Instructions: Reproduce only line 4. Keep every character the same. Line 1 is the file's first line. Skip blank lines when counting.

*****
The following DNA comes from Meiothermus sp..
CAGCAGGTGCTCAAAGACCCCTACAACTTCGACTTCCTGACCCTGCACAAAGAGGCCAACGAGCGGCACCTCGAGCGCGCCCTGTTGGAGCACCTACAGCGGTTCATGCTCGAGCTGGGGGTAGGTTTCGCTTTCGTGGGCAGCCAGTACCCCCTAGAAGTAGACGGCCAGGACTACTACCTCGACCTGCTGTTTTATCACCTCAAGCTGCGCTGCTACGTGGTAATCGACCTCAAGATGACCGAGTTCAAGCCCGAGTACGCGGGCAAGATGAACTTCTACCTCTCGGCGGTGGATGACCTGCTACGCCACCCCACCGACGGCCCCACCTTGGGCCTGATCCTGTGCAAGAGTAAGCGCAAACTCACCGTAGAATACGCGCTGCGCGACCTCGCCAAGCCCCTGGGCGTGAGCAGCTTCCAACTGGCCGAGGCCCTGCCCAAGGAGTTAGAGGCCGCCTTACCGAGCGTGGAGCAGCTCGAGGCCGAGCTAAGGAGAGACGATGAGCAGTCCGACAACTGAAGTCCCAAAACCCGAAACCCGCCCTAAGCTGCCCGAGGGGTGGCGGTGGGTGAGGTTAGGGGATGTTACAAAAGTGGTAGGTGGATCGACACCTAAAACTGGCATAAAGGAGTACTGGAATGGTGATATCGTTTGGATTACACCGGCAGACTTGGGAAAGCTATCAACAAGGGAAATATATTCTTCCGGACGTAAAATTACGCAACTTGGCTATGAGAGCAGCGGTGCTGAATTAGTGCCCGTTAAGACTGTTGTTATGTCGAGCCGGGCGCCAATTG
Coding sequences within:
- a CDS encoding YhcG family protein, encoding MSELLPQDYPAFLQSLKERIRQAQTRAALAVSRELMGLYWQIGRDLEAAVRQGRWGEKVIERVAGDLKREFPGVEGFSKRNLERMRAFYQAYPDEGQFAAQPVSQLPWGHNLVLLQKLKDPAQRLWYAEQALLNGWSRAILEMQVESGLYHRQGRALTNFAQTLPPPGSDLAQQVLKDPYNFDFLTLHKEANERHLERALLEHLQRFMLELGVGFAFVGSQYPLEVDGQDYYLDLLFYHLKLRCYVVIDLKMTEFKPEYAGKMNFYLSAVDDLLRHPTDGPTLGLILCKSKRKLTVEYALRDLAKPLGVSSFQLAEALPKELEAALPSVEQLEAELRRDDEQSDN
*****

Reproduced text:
- a CDS encoding YhcG family protein, encoding MSELLPQDYPAFLQSLKERIRQAQTRAALAVSRELMGLYWQIGRDLEAAVRQGRWGEKVIERVAGDLKREFPGVEGFSKRNLERMRAFYQAYPDEGQFAAQPVSQLPWGHNLVLLQKLKDPAQRLWYAEQALLNGWSRAILEMQVESGLYHRQGRALTNFAQTLPPPGSDLAQQVLKDPYNFDFLTLHKEANERHLERALLEHLQRFMLELGVGFAFVGSQYPLEVDGQDYYLDLLFYHLKLRCYVVIDLKMTEFKPEYAGKMNFYLSAVDDLLRHPTDGPTLGLILCKSKRKLTVEYALRDLAKPLGVSSFQLAEALPKELEAALPSVEQLEAELRRDDEQSDN